For parents of students with disabilities, the upcoming school year could be more challenging than ever.
From struggles with virtual only learning to getting back safely in the classroom, it's a lot to think about.
WPTV spoke to several school districts about how they are getting ready to connect with those students and their families for the upcoming school year.
Starting the school year in front of a computer in her Palm Beach County home in a few weeks isn't ideal for Tiffany Young's granddaughter.
"Not having the guidance of somebody sitting right there on top of each saying, pay attention, get back to work, do you need a little help with this? It just fell short," said Young, when referring to how the last round of distance learning went in the spring.
Young’s granddaughter has a condition that puts her on individual education plan, or IEP.
She's one of more than 31,000 students with disabilities on an IEP in the Palm Beach County School District.
Young says her granddaughter is falling behind and virtual-only learning will make it worse
"Everything is just building and compacting and compacting on top of each other to where I don't know how we make it out of this," said Young.
The Palm Beach County school district did not offer an on-camera interview for this report.
A spokesperson pointed us to school board meetings that took place in mid-July.
At one of those meetings, the district exceptional student education director raised concerns about doing face to face student evaluations online.
Those are a key part of the i-e-p program.
At the meeting, Palm Beach County Schools ESE director Kevin McCormick said, “Right now people are trying to figure it out, but right now even our publishers at this point are struggling to establish a format to be able to conduct these evaluations in an acceptable manner to be used for decision making."
The St. Lucie, Indian River, Okeechobee and Martin County school districts are coming back this school year with a blend of in-school teaching and online classes.
The St. Lucie County School District has 5,200 IEP students.
St. Lucie County schools ESE director Bill Tomlinson said teachers will have the proper protective equipment on.
Tomlinson knows it might take time for students with disabilities to wear masks where they can't social distance at brick and mortar schools.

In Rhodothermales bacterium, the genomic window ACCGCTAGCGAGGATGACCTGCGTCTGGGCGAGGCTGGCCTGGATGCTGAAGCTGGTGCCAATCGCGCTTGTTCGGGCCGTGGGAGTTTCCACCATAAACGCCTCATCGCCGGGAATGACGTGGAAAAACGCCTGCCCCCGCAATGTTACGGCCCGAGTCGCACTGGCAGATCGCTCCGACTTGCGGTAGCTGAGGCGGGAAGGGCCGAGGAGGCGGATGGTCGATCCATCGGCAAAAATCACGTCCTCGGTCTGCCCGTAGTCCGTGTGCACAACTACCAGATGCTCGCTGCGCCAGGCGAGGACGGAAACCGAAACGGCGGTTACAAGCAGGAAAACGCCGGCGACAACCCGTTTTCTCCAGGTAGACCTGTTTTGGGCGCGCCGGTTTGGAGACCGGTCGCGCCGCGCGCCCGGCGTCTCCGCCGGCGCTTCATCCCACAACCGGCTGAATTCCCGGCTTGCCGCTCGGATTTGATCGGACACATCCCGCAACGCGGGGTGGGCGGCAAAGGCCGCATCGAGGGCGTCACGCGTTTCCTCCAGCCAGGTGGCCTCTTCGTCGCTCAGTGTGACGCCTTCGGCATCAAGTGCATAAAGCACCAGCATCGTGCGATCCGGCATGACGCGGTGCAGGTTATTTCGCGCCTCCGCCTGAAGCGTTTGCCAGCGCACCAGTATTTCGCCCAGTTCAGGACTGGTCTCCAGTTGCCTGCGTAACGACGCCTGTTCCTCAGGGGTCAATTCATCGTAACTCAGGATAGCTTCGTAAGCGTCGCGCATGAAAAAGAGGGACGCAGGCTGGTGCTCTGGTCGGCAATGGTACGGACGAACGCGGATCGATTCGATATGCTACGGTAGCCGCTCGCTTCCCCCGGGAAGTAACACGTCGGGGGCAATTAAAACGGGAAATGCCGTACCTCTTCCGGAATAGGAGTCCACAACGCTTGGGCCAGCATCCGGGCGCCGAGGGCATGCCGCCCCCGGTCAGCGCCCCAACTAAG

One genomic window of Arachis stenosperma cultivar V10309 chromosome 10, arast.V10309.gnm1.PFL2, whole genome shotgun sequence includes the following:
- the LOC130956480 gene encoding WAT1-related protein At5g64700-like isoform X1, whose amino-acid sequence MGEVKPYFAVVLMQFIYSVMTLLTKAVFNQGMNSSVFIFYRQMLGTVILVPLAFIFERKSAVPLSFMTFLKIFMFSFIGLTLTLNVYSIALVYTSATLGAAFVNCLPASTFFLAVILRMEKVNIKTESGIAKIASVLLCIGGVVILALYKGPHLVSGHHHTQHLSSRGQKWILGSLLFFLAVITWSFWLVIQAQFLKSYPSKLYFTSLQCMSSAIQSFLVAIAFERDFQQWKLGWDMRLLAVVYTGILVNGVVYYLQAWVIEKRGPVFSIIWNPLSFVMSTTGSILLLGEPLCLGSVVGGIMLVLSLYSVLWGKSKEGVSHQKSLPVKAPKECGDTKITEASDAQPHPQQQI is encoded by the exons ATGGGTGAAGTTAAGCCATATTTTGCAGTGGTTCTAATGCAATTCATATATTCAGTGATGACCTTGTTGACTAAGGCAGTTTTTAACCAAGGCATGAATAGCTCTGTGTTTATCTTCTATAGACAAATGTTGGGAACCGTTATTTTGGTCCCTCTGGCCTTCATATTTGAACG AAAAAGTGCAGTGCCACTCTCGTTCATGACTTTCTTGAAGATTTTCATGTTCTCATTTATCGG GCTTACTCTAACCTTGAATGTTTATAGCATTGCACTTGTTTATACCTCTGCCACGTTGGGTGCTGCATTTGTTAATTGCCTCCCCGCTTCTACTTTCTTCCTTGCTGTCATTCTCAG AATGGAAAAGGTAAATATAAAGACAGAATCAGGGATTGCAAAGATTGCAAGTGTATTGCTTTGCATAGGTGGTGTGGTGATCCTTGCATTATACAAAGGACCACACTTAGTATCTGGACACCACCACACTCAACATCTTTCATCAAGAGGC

Tomlinson said, "Children rise to expectations and it's not we never lower those expectations we're going to continue to teach those expected behaviors."
St. Lucie County guidelines for IEP families:
- School-Based Teams are currently reaching out to parents to make sure they have selected one of the three learning options. In many cases the schools will convene an IEP team meeting to work with the parents to discuss how services will be provided.
- District is updating the Safe Return to School Plan online weekly. This will include specific information about IEP students.
- *For all students but especially IEP students: Schools will have intentional dedicated time each day to address social and emotional learning and have steps in place to provide counseling services for children.
A similar sentiment from the Okeechobee and Martin County students.
Martin County guidelines for IEP families:
- ESE has made more than 500 phone calls over the last few weeks to address specific guidance for IEP students. If you didn’t get a call, you need to call the school district.
- If for some reason an identified accommodation is not possible in a virtual learning environment, an IEP plan meeting will be held with the parent, reviewing alternatives,
- Assessments that must be completed in-person to assure the validity and will be conducted face-to-face, with all public health and district guidelines for safety are observed.
Okeechobee County guidelines for IEP families:
- District is actively scheduling students right now into the Virtual program
- Some IEP’s are being updated to include virtual learning
Indian River County:
“I think the overarching theme is accessibility," said. ESE Director Matina Pappalardo. "Accessibility to technology, accessibility to support, accessibility to building capacity in terms of education about what we can offer. I think the reality is we look at the individual IEP’s and we have staff that are able to do that at every single school. The IEP teams will consider the individualized needs of the student.
When asked what the district has told parents to prepare for the year, Pappalardo said the resource specialists, who are our staff in each of the buildings, who are dedicated to providing support and accessibility and also our local education agent when it comes to facilitating IEP team meetings. They have been in touch over the summer with families especially when the survey collection was happening to inform them about the right models that are being offered throughout the district.
When asked about how she felt about the upcoming year, Papalardo said, "I have the pleasure of being able to talk to the parents directly, they call me, they call our team. I love to be on the front lines of problem solving, removing barriers for all our ESE students. I also work with the building leadership and the site based team to provide as much support as possible. My feeling is one of excitement to provide the support that I am charged with to ensure capacity for our students, all of our students and especially our students that are supported by ESE."